Study of 'Twin' Stars Suggests Many Planets Might Be Exiles

05:56 March 28, 2024

Study of 'Twin' Stars Suggests Many Planets Might Be Exiles

A new study involving stars that formed together shows how lucky Earth is to be in a normal planetary system.

Researchers studied 91 pairs of stars that formed together and were similar in size and substance. Their research showed that a surprising number showed signs of having absorbed a planet.

The stars likely absorbed a planet after it was pushed out of a stable orbit. This might have been caused by gravitational influences from other planets or even other stars.

The stars involved are being called “twins” because they formed together. The researchers call them “co-natal stars,” and they had equal masses and ages.

These “twins” were moving in the same direction in the Milky Way galaxy but were not connected by gravity.

Researchers chose the twin stars because a star’s chemistry likely changes when it absorbs a planet. The planet would introduce amounts of a few elements that are not present in a normal star.

The researchers looked for stars that were different from their twin. They also tried to identify elements in the stars that would show that a planet had been absorbed. Those elements include iron, nickel, or titanium.

In at least seven of the twin stars, one of the two stars showed signs of absorbing a planet.

Fan Liu of Monash University in Australia was the lead writer of the research that was released in the publication Nature.

Scientist Yuan-Sen Ting of the Australian National University and The Ohio State University helped write the study. He commented that the research really shows what a lucky position Earth is in. He said, “The stability of a planetary system like the solar system is not a given.”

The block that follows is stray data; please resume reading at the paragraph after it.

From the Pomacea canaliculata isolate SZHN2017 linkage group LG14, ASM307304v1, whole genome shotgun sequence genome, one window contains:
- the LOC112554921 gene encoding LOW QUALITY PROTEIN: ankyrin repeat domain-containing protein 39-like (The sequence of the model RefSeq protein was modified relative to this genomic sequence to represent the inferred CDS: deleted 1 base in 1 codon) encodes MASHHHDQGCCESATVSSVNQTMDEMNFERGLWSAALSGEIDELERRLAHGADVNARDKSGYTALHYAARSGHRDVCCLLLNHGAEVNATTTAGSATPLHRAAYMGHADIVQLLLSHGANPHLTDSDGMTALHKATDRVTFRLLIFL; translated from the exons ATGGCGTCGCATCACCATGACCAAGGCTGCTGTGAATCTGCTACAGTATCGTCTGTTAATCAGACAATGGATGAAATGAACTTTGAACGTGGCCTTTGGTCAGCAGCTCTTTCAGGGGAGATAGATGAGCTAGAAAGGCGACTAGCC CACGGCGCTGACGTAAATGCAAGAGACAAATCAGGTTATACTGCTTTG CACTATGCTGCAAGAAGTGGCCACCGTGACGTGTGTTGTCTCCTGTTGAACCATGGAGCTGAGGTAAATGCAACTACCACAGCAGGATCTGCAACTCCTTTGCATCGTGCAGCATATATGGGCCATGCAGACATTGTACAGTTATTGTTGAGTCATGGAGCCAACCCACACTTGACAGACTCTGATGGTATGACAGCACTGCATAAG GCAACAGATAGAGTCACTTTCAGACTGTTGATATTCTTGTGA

The researchers used the European Space Agency’s Gaia space observatory to find the twin stars. They also used telescopes in Chile and Hawaii to identify the chemical elements present in the stars.

The stars were as close as 70 light years from Earth and as far as 960 light years away. A light year is the distance light travels in a year, or 9.5 trillion kilometers.

The researchers said it is most likely that their observations showed that whole planets had been absorbed. But they added it was possible they were identifying planetary building blocks being absorbed during a system’s period of planet formation.

Some stars like our sun expand towards the end of their life. During this time, they might absorb nearby planets. Later, the stars collapse becoming very small, dense stars called white dwarves. Ting said all stars like the sun become much larger. Ting said Earth will be absorbed by the sun.

The stars in the study were not nearing the end of their life.

Instability in planetary systems might be more common than once thought. About eight percent of the twin stars studied had one star that likely absorbed a planet.

Ting said most planetary systems, like our solar system, should be stable. He said the reason is that planets are mostly influenced by their main star, not other planets in their system.

Ting added that for other planetary systems with different beginnings and conditions, this might break down. That might lead to instability.

Ting said the study shows that many planetary systems are unstable. That means there are always planets thrown into or out of these systems.

Since only a small percentage of these planets are absorbed, there might be more planets than once thought traveling in exile without a star to orbit.

Ting said, “Understanding which planetary systems are stable or not is a long-time goal of planetary dynamics theorists.”

I’m Gregory Stachel.

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